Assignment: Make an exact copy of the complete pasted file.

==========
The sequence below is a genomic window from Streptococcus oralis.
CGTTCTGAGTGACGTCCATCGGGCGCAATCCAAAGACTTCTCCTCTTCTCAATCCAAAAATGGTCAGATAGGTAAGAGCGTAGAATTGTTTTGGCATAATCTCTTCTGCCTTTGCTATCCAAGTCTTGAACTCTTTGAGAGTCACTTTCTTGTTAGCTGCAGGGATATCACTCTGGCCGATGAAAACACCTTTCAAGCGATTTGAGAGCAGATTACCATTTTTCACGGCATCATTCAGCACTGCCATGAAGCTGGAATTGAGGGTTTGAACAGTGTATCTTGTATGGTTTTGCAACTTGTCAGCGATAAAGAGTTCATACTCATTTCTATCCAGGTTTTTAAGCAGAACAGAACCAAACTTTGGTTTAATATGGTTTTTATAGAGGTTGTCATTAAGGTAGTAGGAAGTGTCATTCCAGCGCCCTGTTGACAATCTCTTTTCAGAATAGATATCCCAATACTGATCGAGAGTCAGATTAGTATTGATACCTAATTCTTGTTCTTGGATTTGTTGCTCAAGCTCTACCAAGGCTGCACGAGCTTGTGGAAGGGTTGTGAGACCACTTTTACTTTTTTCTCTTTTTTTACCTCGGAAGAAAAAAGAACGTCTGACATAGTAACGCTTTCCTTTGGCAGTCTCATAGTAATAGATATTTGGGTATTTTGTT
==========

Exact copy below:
The sequence below is a genomic window from Streptococcus oralis.
CGTTCTGAGTGACGTCCATCGGGCGCAATCCAAAGACTTCTCCTCTTCTCAATCCAAAAATGGTCAGATAGGTAAGAGCGTAGAATTGTTTTGGCATAATCTCTTCTGCCTTTGCTATCCAAGTCTTGAACTCTTTGAGAGTCACTTTCTTGTTAGCTGCAGGGATATCACTCTGGCCGATGAAAACACCTTTCAAGCGATTTGAGAGCAGATTACCATTTTTCACGGCATCATTCAGCACTGCCATGAAGCTGGAATTGAGGGTTTGAACAGTGTATCTTGTATGGTTTTGCAACTTGTCAGCGATAAAGAGTTCATACTCATTTCTATCCAGGTTTTTAAGCAGAACAGAACCAAACTTTGGTTTAATATGGTTTTTATAGAGGTTGTCATTAAGGTAGTAGGAAGTGTCATTCCAGCGCCCTGTTGACAATCTCTTTTCAGAATAGATATCCCAATACTGATCGAGAGTCAGATTAGTATTGATACCTAATTCTTGTTCTTGGATTTGTTGCTCAAGCTCTACCAAGGCTGCACGAGCTTGTGGAAGGGTTGTGAGACCACTTTTACTTTTTTCTCTTTTTTTACCTCGGAAGAAAAAAGAACGTCTGACATAGTAACGCTTTCCTTTGGCAGTCTCATAGTAATAGATATTTGGGTATTTTGTT